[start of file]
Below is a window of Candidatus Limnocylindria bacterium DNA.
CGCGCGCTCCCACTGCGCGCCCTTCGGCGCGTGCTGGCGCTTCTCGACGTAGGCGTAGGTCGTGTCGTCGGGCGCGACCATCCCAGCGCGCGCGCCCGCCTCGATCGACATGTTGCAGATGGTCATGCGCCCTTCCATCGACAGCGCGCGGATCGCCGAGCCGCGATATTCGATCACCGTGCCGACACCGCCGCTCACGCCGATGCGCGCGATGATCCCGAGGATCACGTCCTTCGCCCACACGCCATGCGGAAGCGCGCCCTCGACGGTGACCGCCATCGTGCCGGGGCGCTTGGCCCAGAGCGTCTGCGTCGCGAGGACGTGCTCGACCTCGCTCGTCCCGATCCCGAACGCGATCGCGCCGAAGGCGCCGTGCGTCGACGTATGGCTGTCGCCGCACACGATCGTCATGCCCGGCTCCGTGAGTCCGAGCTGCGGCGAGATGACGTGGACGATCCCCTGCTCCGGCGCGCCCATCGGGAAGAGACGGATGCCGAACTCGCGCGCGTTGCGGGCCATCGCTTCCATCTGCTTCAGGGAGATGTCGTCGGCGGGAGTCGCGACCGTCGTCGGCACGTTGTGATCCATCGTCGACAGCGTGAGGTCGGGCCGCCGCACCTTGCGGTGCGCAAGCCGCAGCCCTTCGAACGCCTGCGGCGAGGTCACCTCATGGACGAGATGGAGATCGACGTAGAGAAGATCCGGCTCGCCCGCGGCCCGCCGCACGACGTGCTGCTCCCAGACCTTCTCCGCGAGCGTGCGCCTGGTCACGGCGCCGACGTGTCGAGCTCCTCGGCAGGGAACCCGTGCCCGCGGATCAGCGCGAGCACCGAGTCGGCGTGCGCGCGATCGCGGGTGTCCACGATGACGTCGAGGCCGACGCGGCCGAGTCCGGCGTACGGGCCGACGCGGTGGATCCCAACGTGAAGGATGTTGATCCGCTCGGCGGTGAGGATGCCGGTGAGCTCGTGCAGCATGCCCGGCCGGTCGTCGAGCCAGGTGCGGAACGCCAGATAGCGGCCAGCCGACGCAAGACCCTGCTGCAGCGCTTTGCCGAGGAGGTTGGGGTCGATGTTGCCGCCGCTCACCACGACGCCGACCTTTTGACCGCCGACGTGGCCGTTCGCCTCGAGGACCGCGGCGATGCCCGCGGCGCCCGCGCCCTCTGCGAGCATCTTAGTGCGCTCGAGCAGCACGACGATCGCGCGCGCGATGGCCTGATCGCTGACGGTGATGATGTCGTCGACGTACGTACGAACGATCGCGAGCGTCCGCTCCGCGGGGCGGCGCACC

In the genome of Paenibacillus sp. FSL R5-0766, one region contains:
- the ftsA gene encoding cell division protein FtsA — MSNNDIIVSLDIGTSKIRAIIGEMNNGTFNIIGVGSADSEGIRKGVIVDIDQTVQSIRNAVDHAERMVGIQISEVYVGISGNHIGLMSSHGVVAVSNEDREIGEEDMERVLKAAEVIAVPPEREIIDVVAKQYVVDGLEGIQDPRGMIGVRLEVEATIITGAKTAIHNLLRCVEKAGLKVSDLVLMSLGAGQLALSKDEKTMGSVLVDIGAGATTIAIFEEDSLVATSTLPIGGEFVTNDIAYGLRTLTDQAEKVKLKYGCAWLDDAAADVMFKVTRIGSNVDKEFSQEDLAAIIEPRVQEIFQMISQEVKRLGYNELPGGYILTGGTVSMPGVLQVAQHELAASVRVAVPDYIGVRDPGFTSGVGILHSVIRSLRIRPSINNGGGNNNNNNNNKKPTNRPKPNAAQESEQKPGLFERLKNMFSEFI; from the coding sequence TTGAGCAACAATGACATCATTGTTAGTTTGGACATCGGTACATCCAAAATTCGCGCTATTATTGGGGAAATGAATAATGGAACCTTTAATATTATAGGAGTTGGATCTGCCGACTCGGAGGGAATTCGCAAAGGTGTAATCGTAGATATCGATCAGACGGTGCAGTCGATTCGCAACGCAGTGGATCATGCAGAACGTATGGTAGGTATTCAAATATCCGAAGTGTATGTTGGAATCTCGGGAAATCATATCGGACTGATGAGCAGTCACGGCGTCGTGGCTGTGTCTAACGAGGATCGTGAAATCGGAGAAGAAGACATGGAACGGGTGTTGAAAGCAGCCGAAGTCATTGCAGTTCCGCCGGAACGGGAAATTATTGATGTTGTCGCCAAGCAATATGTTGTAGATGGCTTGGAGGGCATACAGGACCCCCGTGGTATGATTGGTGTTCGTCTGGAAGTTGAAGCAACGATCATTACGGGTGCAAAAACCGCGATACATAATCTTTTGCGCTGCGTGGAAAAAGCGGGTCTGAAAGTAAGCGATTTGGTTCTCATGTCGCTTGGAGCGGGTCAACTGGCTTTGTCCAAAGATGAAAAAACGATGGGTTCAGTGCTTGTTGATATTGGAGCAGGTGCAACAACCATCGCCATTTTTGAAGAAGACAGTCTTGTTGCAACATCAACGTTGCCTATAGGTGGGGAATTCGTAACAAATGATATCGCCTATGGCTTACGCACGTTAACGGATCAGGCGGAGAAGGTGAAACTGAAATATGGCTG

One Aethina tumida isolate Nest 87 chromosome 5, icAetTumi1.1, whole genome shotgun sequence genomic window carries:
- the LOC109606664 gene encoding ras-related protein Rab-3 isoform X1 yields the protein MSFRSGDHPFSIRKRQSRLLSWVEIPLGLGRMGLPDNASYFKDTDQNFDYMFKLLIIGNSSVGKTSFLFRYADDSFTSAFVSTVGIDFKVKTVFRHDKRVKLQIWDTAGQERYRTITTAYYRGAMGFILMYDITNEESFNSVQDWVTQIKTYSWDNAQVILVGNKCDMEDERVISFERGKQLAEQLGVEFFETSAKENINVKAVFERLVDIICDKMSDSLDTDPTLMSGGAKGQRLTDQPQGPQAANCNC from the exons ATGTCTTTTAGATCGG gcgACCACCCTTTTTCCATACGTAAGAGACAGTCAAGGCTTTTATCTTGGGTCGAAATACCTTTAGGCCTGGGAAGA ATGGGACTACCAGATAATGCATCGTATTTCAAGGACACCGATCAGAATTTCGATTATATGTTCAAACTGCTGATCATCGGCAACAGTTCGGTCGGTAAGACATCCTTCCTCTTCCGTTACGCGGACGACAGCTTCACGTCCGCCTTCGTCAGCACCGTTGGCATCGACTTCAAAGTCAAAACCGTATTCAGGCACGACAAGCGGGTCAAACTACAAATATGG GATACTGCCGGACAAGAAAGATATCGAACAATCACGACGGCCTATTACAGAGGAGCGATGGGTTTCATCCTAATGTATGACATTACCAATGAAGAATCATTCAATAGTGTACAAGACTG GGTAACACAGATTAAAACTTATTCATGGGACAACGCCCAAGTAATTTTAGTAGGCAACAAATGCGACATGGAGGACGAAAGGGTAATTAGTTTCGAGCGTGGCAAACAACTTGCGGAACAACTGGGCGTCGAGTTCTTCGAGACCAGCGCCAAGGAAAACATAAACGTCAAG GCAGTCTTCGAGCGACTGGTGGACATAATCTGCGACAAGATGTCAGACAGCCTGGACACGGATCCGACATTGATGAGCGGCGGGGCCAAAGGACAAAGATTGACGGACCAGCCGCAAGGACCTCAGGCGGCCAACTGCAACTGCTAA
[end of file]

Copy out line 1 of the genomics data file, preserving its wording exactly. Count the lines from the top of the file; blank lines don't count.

Below is a window of Candidatus Limnocylindria bacterium DNA.